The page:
What Is DMaaS and How Is It Different From DCIM?17 min read
For better or for worse, data center infrastructure management (DCIM) software has long been a standard for many mission critical facilities. On one hand, these tools have proved valuable for companies looking to maintain uptime while optimizing energy and other resource consumption. On the other hand, these tools have also fallen short on many of their originally promised benefits and have left many facilities with vast amounts of data that they don’t know what to do with. Because of the latter, recently many enterprises have started moving away from DCIM in favor of cloud-based tools, one of which being Data Management as a Service (DMaaS).
What Is DMaaS?
At first, DMaaS sounds like a software-as-a-service approach to DCIM. Many DCIM solutions come in a SaaS model, and DMaaS has its roots here, but it’s more than that. DMaaS takes this idea a step further by leveraging big data to provide a new level of analytics services.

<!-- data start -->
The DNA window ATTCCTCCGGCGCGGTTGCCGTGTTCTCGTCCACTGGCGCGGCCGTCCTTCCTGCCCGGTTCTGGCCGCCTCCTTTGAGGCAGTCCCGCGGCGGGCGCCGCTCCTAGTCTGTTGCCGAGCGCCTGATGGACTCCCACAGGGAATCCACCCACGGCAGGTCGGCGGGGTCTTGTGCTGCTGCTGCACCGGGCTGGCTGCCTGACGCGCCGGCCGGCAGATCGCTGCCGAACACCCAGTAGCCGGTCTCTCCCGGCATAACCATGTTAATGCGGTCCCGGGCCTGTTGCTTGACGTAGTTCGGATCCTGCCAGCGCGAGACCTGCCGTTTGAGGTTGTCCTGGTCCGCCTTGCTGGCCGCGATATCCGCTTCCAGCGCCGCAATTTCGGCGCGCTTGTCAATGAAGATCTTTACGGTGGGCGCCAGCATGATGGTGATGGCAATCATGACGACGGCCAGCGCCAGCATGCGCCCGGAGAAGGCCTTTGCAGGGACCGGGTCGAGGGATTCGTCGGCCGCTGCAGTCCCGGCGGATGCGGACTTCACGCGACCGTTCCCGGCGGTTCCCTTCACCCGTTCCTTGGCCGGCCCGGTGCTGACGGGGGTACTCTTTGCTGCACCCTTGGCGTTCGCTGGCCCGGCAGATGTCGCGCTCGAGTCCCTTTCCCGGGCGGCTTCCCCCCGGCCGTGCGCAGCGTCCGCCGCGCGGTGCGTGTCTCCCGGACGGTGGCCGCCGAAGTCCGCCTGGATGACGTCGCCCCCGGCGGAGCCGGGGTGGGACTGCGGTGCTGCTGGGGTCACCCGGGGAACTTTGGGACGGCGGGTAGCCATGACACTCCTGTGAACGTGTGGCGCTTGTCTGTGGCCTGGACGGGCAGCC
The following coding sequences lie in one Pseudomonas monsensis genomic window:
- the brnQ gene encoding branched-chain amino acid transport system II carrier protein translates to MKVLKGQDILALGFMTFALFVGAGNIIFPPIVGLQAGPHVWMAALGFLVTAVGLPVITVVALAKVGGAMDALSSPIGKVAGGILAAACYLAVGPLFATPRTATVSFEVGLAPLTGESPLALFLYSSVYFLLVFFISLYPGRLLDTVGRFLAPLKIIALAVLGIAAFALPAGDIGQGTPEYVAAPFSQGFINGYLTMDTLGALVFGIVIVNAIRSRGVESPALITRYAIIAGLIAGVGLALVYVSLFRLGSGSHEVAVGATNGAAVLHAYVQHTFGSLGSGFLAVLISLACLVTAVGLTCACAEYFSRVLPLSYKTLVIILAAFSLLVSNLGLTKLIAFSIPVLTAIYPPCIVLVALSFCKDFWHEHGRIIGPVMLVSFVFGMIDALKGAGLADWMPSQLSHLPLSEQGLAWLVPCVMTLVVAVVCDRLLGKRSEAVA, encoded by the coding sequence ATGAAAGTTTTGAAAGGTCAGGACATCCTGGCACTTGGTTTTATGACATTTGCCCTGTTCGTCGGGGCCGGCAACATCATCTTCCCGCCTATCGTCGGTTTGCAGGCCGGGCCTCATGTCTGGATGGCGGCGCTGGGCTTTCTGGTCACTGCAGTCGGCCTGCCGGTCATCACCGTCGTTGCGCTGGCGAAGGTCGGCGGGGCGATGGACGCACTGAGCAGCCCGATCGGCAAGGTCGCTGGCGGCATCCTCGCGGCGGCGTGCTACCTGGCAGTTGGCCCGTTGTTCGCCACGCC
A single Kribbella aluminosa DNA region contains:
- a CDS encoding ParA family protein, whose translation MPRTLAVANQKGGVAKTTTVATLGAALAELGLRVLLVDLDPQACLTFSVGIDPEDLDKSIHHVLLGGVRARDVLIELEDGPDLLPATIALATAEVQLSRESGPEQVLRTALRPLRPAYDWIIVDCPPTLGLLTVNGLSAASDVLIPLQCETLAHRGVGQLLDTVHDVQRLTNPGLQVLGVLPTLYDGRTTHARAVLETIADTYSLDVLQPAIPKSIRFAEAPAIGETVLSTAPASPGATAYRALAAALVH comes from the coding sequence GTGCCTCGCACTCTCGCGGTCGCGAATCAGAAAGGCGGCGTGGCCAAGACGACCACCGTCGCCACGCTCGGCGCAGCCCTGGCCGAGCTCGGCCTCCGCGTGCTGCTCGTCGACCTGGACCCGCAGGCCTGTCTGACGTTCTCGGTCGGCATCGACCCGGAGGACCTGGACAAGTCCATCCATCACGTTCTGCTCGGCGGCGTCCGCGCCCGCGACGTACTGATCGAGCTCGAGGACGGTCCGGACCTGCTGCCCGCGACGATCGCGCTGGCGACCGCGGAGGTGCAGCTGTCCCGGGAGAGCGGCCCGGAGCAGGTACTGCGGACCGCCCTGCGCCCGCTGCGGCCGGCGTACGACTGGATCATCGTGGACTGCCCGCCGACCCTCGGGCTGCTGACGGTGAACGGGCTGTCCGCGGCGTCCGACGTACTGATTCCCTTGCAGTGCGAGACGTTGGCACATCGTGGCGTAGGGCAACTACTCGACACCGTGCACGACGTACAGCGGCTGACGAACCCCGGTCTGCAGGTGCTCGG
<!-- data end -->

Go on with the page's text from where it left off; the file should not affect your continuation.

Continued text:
Traditional DCIM software, whether on-premise or SaaS, can optimize operations by analyzing data from the specific facility at hand. DMaaS applies this concept on a much broader scale, aggregating information from all of a vendor’s data centers. It then anonymizes, pools and analyzes this wealth of stats to produce more accurate, meaningful and helpful insights.
DMaaS isn’t an alternative to DCIM as much as it is a new and improved method of doing it. Its cloud-based, vendor-neutral architecture, and big data capabilities improve management across multiple areas.
Ease of Implementation
One of the most significant features of DMaaS is its ease of implementation. Many businesses encounter difficulties in adopting a traditional DCIM system. On-premise solutions can be slow and complicated to install, requiring thorough audits of a facility’s needs, equipment and processes.
Since DMaaS is vendor-neutral (in the sense that it can work with virtually any type of data center equipment), its implementation is not hindered by a data center’s infrastructure. Setup is largely outsourced, so companies can focus on their regular operations during the transition. DMaaS also supports a broad range of deployment environments by design, making it easier to apply to a diverse group of sites.